One more note: Filipinos who order books from Amazon and other such services have routinely paid taxes for their books at the Post Office for years. Now, more and more people have become aware of the Florence Agreement and its no wiggle room language re: the taxation of imported books. Is it possible that ordinary Filipinos might now have the power to refuse the petty extortion of Post Office officials? I'm not holding my breath on this one, but I think they should try. As my sister-in-law (a lawyer in the Philippines) once told me, "We have plenty of laws here. We don't lack laws. We lack implementation of those laws." Understood. But still, if I were picking up books at the post office, I would make a stink about it every time and I would get the name of the official who made me pay to get my books. And I would ask others with the same experience to pool these names (and their individual experiences) so that we could create a database. And eventually, together we might make a case against them.
If there's one thing this controversy has shown me, it's that one should never underestimate the collective power of an informed public.
Posted by Robin Hemley on May 14, 2009 6:43 AM
I'm traveling back from the Hermitage in Florida to Iowa City and so I'll keep this short. There have been a LOT of developments lately in the "Great Book Blockade" story in the Philippines, all it seems for the good. More on that later . . .
In the meantime, I wanted to make you aware of a new interview that was done with me by Shelagh Shapiro for her program "Write the Book." If you're interested you can listen at: http://writethebook.podbean.com/
In the interview, we discuss DO-OVER!, writing, and we touch on the book blockade in the Philippines. I hope you'll listen.
In other news, I'm going to be interviewed for National Public Radio's Sunday Morning Edition. I'll let you know more when I know.
Posted by Robin Hemley on May 12, 2009 8:52 AM
This just in from the wonderful writer, Dinty Moore:
Dinty W. Moore's Book Tour Disaster Story
Dinty W. Moore
My first book had only been available for about a week when I drove into Philadelphia for my initial bookstore reading, the preliminary leg of a very modest - meaning, drive yourself around, buy your own dinner - book tour. Still, despite the lack of airplanes or five-star hotels, I was excited. Years of dreaming and hard work had led to this moment.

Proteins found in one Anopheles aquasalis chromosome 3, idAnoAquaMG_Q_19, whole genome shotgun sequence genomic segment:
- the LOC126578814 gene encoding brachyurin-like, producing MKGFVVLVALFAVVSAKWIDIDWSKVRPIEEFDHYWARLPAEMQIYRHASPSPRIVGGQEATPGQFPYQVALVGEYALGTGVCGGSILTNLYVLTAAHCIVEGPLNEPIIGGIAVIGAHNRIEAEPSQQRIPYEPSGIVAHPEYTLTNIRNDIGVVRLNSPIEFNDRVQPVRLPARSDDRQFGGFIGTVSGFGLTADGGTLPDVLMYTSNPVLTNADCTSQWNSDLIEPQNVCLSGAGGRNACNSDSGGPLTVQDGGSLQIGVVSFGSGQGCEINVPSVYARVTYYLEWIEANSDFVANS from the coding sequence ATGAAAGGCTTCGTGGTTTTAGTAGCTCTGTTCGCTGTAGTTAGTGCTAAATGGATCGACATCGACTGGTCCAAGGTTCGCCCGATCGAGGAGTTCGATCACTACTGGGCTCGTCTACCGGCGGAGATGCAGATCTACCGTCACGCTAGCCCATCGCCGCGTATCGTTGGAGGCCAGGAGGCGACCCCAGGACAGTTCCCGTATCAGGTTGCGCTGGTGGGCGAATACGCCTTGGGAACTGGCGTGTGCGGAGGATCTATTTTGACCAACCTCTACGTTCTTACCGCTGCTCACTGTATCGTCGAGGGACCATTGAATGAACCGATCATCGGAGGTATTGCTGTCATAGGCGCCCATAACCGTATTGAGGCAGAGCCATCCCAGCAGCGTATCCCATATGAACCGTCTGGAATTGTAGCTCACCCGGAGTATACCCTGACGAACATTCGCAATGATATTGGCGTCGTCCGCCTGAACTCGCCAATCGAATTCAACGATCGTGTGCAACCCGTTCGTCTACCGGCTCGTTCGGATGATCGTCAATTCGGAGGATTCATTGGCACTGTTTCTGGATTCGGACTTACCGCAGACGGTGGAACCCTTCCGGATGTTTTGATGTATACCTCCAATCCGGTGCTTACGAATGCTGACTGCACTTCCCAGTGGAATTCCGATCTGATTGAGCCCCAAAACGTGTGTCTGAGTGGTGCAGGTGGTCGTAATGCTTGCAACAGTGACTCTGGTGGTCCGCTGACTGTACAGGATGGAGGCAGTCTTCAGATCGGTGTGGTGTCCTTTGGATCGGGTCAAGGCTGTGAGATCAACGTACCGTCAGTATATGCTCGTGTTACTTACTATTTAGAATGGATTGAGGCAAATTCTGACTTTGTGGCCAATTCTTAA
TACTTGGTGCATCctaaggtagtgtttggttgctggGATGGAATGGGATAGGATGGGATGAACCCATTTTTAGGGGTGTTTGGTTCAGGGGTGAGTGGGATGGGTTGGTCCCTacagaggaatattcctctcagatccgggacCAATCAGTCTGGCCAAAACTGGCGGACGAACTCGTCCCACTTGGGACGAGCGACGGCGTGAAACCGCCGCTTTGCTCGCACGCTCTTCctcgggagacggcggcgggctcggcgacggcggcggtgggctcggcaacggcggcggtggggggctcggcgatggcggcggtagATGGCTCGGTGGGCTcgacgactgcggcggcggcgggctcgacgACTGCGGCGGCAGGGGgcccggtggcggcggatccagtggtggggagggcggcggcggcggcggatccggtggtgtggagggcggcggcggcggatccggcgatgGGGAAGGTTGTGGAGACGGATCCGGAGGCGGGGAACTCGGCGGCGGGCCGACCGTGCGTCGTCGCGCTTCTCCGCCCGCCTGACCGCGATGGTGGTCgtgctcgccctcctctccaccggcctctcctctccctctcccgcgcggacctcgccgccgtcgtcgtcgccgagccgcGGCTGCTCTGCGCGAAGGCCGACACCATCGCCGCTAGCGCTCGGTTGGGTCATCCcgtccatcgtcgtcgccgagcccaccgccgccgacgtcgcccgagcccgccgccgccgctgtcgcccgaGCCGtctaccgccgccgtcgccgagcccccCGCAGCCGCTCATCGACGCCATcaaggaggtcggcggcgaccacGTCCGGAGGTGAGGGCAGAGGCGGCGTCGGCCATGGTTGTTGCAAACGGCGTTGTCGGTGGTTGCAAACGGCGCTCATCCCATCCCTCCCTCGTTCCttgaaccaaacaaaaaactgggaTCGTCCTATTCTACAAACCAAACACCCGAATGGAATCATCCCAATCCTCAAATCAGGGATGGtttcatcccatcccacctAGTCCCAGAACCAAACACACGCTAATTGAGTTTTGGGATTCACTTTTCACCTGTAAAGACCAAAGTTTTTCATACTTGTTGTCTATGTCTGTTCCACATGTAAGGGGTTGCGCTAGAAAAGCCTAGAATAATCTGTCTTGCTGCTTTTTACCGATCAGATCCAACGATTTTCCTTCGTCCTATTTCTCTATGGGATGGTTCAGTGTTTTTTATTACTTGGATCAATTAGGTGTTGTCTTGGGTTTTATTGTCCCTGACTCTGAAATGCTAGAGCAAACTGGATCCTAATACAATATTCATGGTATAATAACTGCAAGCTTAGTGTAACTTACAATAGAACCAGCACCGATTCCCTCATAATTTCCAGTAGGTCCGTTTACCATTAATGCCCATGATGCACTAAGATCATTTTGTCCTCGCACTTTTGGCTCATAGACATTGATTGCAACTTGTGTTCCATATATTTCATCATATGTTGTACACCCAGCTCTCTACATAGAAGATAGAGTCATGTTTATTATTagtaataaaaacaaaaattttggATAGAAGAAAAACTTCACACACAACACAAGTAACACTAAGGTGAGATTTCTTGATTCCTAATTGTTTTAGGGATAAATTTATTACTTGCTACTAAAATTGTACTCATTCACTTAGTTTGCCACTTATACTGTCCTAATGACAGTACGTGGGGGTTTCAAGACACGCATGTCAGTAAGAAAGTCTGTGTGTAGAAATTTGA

My publisher had hooked me up with a longstanding, well-respected independent bookstore in center city, though in retrospect someone should have checked to see how the shop had been doing "lately."
I admit to a measure of dismay when the manager met me in a dirty, ill-fitting, pilled sweater at the front of an empty store and then walked me up a flight of steps to a narrow, dingy second floor. It wasn't the small number of cheap folding chairs that caught me up short, or the rickety podium. It was the vast array of "gently used" pornographic books and magazines that lined the walls. Though the main floor of this once-thriving bookshop contained the finest contemporary and classic literature, it seems the second-story skin books were paying the electric bills.
I won't dwell on the disappointing details of what followed. It was simple: no one came. Okay, one personal friend and his wife showed up a bit late, but they were also friends of the bookstore owner, so it is hard to say if they were there to see me, to see him, or to have a glass of wine, which is what we did when it became apparent that my reading was a total bust.
Live and learn, I thought. Of course bookstore readings don't sell books. This was normal.
I tried every justification to bolster my flagging spirits as I walked back to my sister-in-law's apartment that Sunday afternoon, down Walnut Street, toward Rittenhouse Square, where I hoped to grab a cup of coffee and just forget it all
But I saw the damn line a half block away. Hundreds of young couples, many, but not all, with strollers or toddlers, snaking along the sidewalk, into the sparkling new Borders, the one with the comfy chairs and coffee shop. I had to walk right by, and then, as if there was a lesson to be learned, I had to walk in, to see the line snake all around the first floor of the chain bookstore, up the steps, and once more around the second floor, until it ended at a wide table, where Chris Van Allsburg, flanked by four store employees, was signing copies of The Polar Express. Thousands of copies. He seemed very nice.
I pledged then and there that my next book would include trains, and polar bears.
But it didn't.
Dinty W. Moore's memoir Between Panic & Desire (University of Nebraska) was winner of the Grub Street Nonfiction Book Prize in 2009. His other books include The Accidental Buddhist, The Emperor's Virtual Clothes, and the writing guide, The Truth of the Matter: Art and Craft in Creative Nonfiction. He has published essays and stories in The Southern Review, The Georgia Review, Harpers, The New York Times Sunday Magazine, Gettysburg Review, Utne Reader, and Crazyhorse, and teaches in the creative nonfiction MA and PhD program at Ohio University.
Posted by Robin Hemley on May 11, 2009 9:28 AM
A lot going on today on several different fronts!
For me, the most exciting news is that Rep. Teodoro Locsin, Jr. of the Philippines has written a letter to President Gloria Macapagal Arroyo asking that she repeal the illegal tax on imported books that I first wrote about on McSweeney's Internet Tendency, "The Great Book Blockade of 2009." Read his letter here: http://www.scribd.com/doc/15205858/Teodoro-L-Locsin-Jr-to-President-Gloria-MacapagalArroyo